The latest Tiger Woods news is his failure even to make the cut at the PGA tournament—perhaps the most severe humiliation yet and a sign that, as the New York Post put it on its front page today, it might be time “to put a fork in him.” Thirteen months ago, Charles Murray predicted that Woods’s personal troubles would make it impossible for him to replace Jack Nicklaus as the greatest golfer of all time in a remarkable analysis called “Why Tiger Won’t Catch Jack”:
The combination of qualities that enabled Nicklaus to win 18 majors and has enabled Woods to win 14 is freakish. To take just one example, Woods has an astonishing record of sinking difficult putts at critical moments, including on the final hole with victory at stake. That’s not just a matter of reading the greens accurately and having a good putting stroke. It’s a product of a mental state that the rest of us can barely imagine, the product of a Chinese puzzle of psychological strengths…The role of those psychological strengths is why so much of the commentary about Woods’s play since he returned is beside the point. The commentators focus on whether his component skills are returning to their pre-scandal levels. He can return to precisely the same place on the bell curves of the component skills that he occupied before the meltdown in his personal life, but the package will not be the same. Tiger Woods has experienced a sort of concussion to that Chinese puzzle of psychological strengths, and there must be some residual damage that won’t ever go away.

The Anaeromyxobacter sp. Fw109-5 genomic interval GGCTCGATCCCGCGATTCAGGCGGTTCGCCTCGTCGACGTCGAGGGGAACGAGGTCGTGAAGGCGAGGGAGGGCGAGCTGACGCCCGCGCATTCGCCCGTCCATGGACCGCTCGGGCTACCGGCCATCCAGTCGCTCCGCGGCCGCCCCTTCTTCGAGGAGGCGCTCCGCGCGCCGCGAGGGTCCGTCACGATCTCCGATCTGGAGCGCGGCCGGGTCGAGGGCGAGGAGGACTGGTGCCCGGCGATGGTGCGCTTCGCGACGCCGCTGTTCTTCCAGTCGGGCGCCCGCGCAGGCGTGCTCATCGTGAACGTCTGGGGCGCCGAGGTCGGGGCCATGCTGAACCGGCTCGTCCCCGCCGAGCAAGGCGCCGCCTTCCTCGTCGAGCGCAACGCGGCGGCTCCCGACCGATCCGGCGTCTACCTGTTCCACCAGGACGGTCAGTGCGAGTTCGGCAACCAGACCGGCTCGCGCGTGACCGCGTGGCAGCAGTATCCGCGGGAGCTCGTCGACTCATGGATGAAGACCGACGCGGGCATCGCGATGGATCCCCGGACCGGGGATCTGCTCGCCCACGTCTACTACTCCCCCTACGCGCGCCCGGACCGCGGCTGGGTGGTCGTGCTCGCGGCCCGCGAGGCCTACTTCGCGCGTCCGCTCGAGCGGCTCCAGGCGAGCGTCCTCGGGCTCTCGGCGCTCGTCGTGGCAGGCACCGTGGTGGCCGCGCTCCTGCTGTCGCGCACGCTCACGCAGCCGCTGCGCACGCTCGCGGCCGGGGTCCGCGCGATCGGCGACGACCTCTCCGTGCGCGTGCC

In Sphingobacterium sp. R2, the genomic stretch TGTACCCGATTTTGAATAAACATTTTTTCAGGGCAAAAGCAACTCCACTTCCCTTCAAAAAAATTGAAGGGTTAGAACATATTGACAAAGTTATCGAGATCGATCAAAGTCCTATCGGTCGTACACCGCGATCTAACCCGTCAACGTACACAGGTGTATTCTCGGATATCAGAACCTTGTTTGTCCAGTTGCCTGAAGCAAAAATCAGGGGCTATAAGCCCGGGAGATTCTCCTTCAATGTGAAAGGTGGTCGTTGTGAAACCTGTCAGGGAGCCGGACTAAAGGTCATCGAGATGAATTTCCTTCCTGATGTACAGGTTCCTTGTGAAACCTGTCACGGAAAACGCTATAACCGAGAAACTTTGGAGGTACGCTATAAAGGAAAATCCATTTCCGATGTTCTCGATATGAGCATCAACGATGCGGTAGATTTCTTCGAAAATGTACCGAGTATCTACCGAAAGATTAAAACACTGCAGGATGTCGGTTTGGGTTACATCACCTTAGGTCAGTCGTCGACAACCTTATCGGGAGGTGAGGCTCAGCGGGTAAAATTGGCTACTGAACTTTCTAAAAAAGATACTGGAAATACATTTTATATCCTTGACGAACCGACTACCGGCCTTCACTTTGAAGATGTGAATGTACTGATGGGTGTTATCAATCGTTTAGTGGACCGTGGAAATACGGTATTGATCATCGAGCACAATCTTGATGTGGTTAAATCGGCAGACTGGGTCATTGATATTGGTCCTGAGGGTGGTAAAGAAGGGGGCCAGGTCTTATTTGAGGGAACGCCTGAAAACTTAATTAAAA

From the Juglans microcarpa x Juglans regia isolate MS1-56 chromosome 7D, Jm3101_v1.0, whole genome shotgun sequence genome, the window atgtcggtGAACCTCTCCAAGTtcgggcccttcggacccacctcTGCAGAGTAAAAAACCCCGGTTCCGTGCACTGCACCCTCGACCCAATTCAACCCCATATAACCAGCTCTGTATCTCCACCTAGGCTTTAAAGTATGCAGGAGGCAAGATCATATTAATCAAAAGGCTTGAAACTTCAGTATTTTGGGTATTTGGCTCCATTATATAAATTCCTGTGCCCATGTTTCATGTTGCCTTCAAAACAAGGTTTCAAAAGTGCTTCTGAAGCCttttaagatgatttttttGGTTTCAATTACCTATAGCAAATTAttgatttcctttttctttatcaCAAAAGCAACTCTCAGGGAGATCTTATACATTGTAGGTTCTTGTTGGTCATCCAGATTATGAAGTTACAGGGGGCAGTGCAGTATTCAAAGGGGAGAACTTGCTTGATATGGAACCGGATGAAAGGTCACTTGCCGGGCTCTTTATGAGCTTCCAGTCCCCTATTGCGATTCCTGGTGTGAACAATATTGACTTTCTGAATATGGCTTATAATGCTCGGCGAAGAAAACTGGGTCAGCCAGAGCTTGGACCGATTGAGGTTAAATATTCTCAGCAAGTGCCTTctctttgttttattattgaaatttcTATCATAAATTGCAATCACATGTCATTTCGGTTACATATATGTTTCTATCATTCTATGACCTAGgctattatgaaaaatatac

Right Murray was.